French ambassador to Yemen Jean-Marie Safa said that his embassy was in contact with the Houthis, but accused the group of communicating with the world through people who do not have a decision-making capacity.
In an interview with Asharq Al-Awsat, Safa said that the Houthis’ recruitment of children have reached terrifying levels, citing UN reports.
On the other hand, he praised the efforts of the Presidential Council, stressing that the Yemeni government embodied a project of a pluralistic republican state that respects the diversity of Yemeni society and puts the interest of the people above all considerations.
According to the ambassador, the legitimate government was acting with a sense of responsibility towards its people and the international community by overcoming divisions for the common good. It also seeks to correct its mistakes and fight corruption, he underlined.
In this context, Safa pointed to a recent UN report which lauded the government’s efforts to combat children recruitment that has reached alarming levels.
The French official noted that the UN-sponsored truce was a breath of fresh air for the Yemeni people, who have been exhausted by eight years of war.
Blaming the Houthis for obstructing the extension of the truce, Safa said that their strategy was clear, which is to overthrow the government by all means.
The ambassador emphasized that ending the suffering of the Yemeni people could only be achieved through peaceful means.
In this context, he noted that the Houthis must engage in peace talks with the government under the auspices of the UN Special Envoy, Hans Grundberg.
Asked about the Houthi reaction to France’s recent condemnation of the group, Safa noted that the Houthis were trying to play the victim before the international community, stressing that this approach was no longer convincing.
He accused the group of establishing a system of terror and destroying the Yemeni society and tribal values that protect women.
Houthi regime’s violations in Sanaa are of concern to the entire international community, Safa warned, saying that some were comparing them to the Taliban movement in Afghanistan.
He revealed that the French embassy was in contact with the Houthis, saying that he had known the group for a long time. He also said that he has met with Abdel-Malik al-Houthi in February 2012, when he was serving as deputy ambassador to the European Union.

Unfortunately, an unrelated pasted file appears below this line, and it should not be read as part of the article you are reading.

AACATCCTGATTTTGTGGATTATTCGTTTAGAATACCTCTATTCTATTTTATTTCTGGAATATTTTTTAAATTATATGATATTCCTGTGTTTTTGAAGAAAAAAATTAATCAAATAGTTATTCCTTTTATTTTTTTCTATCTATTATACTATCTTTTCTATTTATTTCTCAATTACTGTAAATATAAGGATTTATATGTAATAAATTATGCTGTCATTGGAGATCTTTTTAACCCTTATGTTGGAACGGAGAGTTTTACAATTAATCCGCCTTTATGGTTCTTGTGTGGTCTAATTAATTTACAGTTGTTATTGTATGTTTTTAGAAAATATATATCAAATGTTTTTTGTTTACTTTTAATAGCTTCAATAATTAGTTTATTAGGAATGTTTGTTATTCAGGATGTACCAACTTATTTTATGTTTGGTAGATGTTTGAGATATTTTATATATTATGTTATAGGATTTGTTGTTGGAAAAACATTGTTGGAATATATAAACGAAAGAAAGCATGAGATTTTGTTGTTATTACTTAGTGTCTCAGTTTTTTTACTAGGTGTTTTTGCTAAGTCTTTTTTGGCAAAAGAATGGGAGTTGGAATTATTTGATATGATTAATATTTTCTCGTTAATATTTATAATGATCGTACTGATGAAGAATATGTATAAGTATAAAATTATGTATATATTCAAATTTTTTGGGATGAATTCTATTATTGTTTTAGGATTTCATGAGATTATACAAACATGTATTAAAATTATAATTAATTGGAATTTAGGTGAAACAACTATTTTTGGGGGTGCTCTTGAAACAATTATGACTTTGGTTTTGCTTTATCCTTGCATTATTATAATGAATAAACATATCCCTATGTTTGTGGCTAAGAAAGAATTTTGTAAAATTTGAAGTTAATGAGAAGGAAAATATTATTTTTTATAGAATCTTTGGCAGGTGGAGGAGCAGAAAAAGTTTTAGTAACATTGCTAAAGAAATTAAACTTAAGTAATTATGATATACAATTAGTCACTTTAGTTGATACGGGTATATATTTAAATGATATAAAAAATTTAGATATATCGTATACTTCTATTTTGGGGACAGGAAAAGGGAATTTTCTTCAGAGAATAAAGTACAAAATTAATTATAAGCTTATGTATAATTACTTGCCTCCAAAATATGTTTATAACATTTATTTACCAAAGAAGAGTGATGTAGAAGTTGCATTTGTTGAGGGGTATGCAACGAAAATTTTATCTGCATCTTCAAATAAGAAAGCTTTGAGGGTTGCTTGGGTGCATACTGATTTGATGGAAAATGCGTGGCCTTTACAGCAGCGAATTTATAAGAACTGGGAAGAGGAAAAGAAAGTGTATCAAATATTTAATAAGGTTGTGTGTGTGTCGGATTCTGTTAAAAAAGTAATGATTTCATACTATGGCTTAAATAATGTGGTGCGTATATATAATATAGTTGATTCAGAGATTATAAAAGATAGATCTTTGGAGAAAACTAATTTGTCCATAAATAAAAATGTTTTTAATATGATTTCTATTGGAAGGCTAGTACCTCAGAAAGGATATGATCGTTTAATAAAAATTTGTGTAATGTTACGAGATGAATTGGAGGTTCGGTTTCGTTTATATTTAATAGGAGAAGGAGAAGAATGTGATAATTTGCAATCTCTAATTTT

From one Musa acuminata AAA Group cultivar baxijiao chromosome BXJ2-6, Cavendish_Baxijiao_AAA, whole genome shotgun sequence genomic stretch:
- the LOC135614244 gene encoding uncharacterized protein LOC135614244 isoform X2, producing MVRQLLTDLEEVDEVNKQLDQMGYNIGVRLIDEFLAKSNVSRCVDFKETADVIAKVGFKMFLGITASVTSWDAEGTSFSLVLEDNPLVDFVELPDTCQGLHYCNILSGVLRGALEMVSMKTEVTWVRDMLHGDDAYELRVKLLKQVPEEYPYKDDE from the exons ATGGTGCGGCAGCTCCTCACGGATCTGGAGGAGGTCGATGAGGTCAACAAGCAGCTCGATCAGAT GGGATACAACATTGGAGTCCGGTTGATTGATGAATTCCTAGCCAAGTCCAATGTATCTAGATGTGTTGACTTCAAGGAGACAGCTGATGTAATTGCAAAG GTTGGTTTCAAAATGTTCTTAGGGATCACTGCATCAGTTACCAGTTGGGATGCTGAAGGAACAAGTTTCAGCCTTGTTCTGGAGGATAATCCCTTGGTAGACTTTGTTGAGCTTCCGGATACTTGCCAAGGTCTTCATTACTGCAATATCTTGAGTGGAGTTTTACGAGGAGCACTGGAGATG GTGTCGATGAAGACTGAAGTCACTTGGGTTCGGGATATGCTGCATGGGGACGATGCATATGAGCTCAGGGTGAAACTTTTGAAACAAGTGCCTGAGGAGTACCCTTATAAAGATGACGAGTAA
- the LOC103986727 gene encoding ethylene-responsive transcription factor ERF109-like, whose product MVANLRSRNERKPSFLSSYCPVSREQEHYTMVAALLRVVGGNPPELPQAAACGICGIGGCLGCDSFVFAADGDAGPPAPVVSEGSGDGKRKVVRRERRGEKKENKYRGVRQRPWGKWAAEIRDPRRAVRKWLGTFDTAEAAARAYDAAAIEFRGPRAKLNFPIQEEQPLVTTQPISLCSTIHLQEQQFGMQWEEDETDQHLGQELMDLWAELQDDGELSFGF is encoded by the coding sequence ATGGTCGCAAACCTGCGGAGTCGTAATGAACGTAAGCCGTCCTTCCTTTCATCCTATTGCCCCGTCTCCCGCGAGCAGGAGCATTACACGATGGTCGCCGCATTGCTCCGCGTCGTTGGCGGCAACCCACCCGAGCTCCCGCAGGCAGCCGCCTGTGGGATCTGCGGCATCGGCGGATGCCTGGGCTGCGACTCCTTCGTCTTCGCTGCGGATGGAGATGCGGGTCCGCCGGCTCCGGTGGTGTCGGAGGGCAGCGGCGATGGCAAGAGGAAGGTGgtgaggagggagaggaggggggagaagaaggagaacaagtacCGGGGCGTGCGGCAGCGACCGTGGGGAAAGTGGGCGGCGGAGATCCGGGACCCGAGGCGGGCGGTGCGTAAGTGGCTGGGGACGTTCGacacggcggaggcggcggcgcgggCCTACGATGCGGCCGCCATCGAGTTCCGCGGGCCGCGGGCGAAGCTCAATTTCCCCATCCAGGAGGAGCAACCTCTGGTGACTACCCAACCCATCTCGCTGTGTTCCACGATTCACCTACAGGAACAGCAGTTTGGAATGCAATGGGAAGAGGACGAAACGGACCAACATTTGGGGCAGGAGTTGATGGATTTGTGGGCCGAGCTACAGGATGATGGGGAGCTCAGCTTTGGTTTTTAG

However, he noted that this communication has become more difficult due to the group’s behavior, with the Houthis imposing on the international community specific channels of discussion with people who do not have the authority to make decisions.
The ambassador went on to accuse the group of closing the door in the face of any real dialogue.
Safa said that France welcomed all ongoing efforts to renew the truce and put the political process back on track under the auspices of the United Nations.
He added that his country strongly supported the efforts of the UN Special Envoy, Hans Grundberg, and commended the endeavor of the Gulf Cooperation Council and the Kingdom of Saudi Arabia, to bring all Yemeni parties around the same negotiating table under UN auspices.
The ambassador told Asharq Al-Awsat that France also saluted the active role of the Sultanate of Oman, which he said assumed a fundamental role in favor of moderation and peace.
Safa touched on the role of Iran in Yemen, saying that Tehran contributed negatively in the various crises rocking the region.
In Yemen, the Iranians clearly have influence over the Houthis, he said, especially their hardline wing. In this regard, he stressed that France hoped to see this influence used in the interest of peace.
The ambassador said that the world was beginning to open its eyes to the nature of the Houthi activities, highlighting the growing concern within the international community about the violations of the Houthi regime and their attacks on women, children, state employees, culture and tribal values.
Asked about France’s cooperation with the coalition countries at the political and humanitarian levels, Safa said his country was communicating with all parties inside and outside Yemen, emphasizing that the Houthis were the only side obstructing national reconciliation.
The ambassador stressed the need to support the efforts exerted by the Presidency Council to restore a state that serves all Yemenis.
He said that the chairman of the Council, Dr. Rashad Al-Alimi, was a wise, patriotic and consensual man, who defended the higher interests of the country.
Safa voiced his country’s call on all Yemeni components to overcome their divisions and work together in harmony for the benefit of all.
Commenting on the recent Houthi attacks on oil facilities, he said that France has very clearly condemned the attacks, while the United Nations Security Council described them as terrorist acts.
The Houthi strategy is clear, the ambassador remarked. They seek to strangle the government economically by imposing a quasi-blockade through attacks aimed at preventing any export of oil from government-controlled ports, he told Asharq Al-Awsat.
He also voiced concern over the threat the Houthis pose to international maritime trade. The Houthis cross unacceptable red lines, he noted, calling on the group to realize that this path of violence was against the interest of peace, the Yemenis, and their own interest.